Digital, Inc. v. Sears, Roebuck & Co., 572 F.3d 440, 443 (7th Cir. 2009). “Facial challenges
require only that the court look to the complaint and see if the plaintiff has sufficiently
alleged a basis of subject matter jurisdiction.” Id. Factual challenges allow district courts
to look beyond the allegations and consider evidence that has been submitted on the issue
principal place of business in Connecticut, and Twin City is an Indiana corporation with its principal place
of business in Connecticut (see Doc. 27). The amount of controversy exceeds $75,000.00, exclusive of interest
and costs, because the limit of insurance as to business income and extra expense is $500,000 (Doc. 27-1,
p. 21). Additionally, under 215 ILCS 5/155, Taube could be entitled to an additional amount not to exceed
any one of the following amounts: (a) 60% of the amount which the court or jury finds such party is entitled
to recover against the company, exclusive of all costs; (b) $60,000; (c) the excess of the amount which the
court or jury finds such party is entitled to recover, exclusive of costs, over the amount, if any, which the
company offered to pay in settlement of the claim prior to the action.
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Id. at 444 (citing Evers v. Astrue, 536 F.3d 651, 656–57 (7th Cir. 2008)). During a factual
challenge, defendants contend there is “in fact no subject matter jurisdiction.” Id.
(quotation marks and citation omitted).
In Silha v. ACT, Inc., 807 F.3d 169, 173 (7th Cir. 2015), the Court clarified the
standard for facial challenges to standing. The Court noted that “in evaluating whether a
complaint adequately pleads the elements of standing, courts apply the same analysis
used to review whether a complaint adequately states a claim: [C]ourts must accept as
true all material allegations of the complaint, and must construe the complaint in favor
of the complaining party.” Id. (quotation marks and citation omitted). The Court
continued, finding that “when evaluating a facial challenge to subject matter jurisdiction
under Rule 12(b)(1), a court should use Twombly–Iqbal’s plausibility’ requirement, which
is the same standard used to evaluate facial challenges to claims under Rule 12(b)(6).” Id.
HFSG’s standing argument appears to be a facial challenge. Specifically, HFSG
argues that Taube lacks standing to sue HFSG because “[Taube] does not have a contract
with HFSG, and his alleged injury is not fairly traceable to HFSG” (Doc. 33, p. 13). On the
surface, it would appear that HFSG has a sound argument because the Seventh Circuit
and district courts have acknowledged that nonparties to contracts generally lack standing
to bring breach of contract claims. See Laurens v. Volvo Cars of N. Am., LLC, 868 F.3d 622,
626 (7th Cir. 2011); Apex Digital, Inc., 572 F.3d at 443–45; Pittsfield Dev., LLC v. Travelers
Indem. Co., 2019 WL 3287841, at *3 (N.D. Ill. July 22, 2019); Medina v. Pub. Storage, Inc.,
2014 WL 1715517, at *4 (N.D. Ill. Apr. 30, 2014).
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Taube is a party to the contract, however, and he is the one bringing the breach of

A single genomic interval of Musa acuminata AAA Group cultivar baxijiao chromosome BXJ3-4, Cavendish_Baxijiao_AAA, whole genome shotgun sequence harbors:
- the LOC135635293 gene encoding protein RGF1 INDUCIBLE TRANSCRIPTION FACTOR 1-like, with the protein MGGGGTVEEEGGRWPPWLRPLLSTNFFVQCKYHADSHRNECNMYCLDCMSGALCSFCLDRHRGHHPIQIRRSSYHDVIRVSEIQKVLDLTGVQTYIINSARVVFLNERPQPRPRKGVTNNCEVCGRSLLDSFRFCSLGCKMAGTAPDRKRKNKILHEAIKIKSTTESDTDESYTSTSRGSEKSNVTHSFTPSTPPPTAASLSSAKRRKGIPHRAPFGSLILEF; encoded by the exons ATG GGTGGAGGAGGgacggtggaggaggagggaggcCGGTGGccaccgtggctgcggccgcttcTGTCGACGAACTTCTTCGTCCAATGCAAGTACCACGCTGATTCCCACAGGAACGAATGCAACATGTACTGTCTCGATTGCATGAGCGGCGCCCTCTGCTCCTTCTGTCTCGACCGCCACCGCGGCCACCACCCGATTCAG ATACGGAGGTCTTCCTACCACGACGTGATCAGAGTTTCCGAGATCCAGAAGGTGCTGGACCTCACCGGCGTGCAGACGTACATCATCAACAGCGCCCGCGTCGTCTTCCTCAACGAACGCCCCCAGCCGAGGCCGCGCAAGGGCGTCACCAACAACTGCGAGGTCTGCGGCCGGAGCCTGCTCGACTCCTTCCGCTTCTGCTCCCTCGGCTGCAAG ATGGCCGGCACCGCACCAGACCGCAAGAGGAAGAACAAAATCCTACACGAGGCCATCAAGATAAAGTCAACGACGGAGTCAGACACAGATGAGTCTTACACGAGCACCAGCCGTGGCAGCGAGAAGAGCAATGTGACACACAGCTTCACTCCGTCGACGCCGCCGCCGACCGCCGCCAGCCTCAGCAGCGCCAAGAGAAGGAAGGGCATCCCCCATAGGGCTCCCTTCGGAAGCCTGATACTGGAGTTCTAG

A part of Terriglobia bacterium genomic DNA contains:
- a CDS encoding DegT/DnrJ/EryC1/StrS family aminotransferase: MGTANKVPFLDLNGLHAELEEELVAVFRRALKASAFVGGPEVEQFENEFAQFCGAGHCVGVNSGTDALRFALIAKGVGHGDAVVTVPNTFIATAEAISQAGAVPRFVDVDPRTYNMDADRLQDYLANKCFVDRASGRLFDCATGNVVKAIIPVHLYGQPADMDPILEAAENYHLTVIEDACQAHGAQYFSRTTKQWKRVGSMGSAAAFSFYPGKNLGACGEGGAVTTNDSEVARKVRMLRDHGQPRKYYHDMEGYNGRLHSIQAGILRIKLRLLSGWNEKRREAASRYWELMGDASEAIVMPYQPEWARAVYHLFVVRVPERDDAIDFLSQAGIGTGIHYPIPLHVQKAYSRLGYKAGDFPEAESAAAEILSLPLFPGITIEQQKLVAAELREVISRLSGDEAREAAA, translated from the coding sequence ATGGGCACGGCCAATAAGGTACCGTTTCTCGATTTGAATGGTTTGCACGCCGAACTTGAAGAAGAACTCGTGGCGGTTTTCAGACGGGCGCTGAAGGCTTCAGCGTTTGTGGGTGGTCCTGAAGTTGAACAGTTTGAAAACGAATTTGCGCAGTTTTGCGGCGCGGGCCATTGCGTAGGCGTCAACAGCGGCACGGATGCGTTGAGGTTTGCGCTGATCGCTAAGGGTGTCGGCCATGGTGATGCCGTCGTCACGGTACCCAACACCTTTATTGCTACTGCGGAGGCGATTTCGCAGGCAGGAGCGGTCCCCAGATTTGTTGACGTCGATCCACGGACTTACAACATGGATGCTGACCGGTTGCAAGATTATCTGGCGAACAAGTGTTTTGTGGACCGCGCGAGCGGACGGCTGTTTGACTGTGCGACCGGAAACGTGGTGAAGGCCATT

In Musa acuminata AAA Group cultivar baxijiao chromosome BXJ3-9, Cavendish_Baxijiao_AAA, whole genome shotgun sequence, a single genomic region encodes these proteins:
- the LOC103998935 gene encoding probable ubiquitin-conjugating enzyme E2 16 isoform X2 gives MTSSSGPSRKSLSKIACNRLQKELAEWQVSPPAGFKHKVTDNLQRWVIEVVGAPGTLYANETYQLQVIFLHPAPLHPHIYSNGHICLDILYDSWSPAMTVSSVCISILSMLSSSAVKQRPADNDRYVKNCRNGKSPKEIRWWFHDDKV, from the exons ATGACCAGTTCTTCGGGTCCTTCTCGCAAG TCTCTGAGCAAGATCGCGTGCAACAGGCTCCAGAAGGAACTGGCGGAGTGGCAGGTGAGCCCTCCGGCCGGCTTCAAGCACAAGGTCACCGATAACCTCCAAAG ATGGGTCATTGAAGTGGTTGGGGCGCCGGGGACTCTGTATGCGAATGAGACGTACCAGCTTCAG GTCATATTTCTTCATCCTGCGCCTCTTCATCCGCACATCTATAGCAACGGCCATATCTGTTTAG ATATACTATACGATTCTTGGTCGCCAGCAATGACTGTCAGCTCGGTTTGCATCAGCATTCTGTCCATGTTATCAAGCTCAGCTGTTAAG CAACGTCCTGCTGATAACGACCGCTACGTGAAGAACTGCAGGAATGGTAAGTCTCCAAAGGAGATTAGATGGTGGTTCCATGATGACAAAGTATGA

contract claims (Doc. 27). Applying the Seventh Circuit’s standard for facial challenges to
standing, Taube alleges a contract with The Hartford, who HFSG was purportedly “doing
business as,” 2 and he suffered harm when The Hartford denied coverage, thus the Court
finds Taube has sufficiently alleged standing. 3
HFSG’s Motion to Dismiss for Failure to State a Claim
The purpose of a Rule 12(b)(6) motion is to decide the adequacy of the complaint,
not to determine the merits of the case or decide whether a plaintiff will ultimately
prevail. Gibson v. City of Chicago, 910 F.2d 1510, 1520 (7th Cir. 1990). To survive a Rule
12(b)(6) motion to dismiss, a plaintiff only needs to allege enough facts to state a claim
for relief that is plausible on its face. Bell Atlantic Corp. v. Twombly, 550 U.S. 544, 570 (2007).
A plaintiff need not plead detailed factual allegations, but must provide “more than
labels and conclusions, and a formulaic recitation of the elements.” Id. For purposes of a
motion to dismiss under Rule 12(b)(6), the Court must accept all well-pleaded facts as
true and draw all possible inferences in favor of the plaintiff. McReynolds v. Merrill Lynch
& Co., Inc., 694 F.3d 873, 879 (7th Cir. 2012).
HFSG concedes that “The Hartford” is a “registered trademark used by HFSG and its subsidiaries . . . .”
(Doc. 33, p.15).
3 The Eighth and Ninth Circuits in nearly identical cases have recognized that “it’s not clear why courts
dismiss contract-based claims against defendants that are not parties to the contract under Rule 12(b)(1)
instead of Rule 12(b)(6).” Founder Inst. Inc. v. The Hartford Fire Ins. Co., 2020 WL 6268539, at *1 (N.D. Cal.
Oct. 22, 2020) (although ultimately finding that plaintiffs lacked standing against defendant); see also Robert
E. Levy, D.M.D., LLC v. The Hartford Fin. Servs. Grp. Inc., 2020 WL 6582671, at *2 (E.D. Mo. Nov. 10, 2020)
(quoting the language in Founder and holding that “The Hartford Financial thus asks the Court to evaluate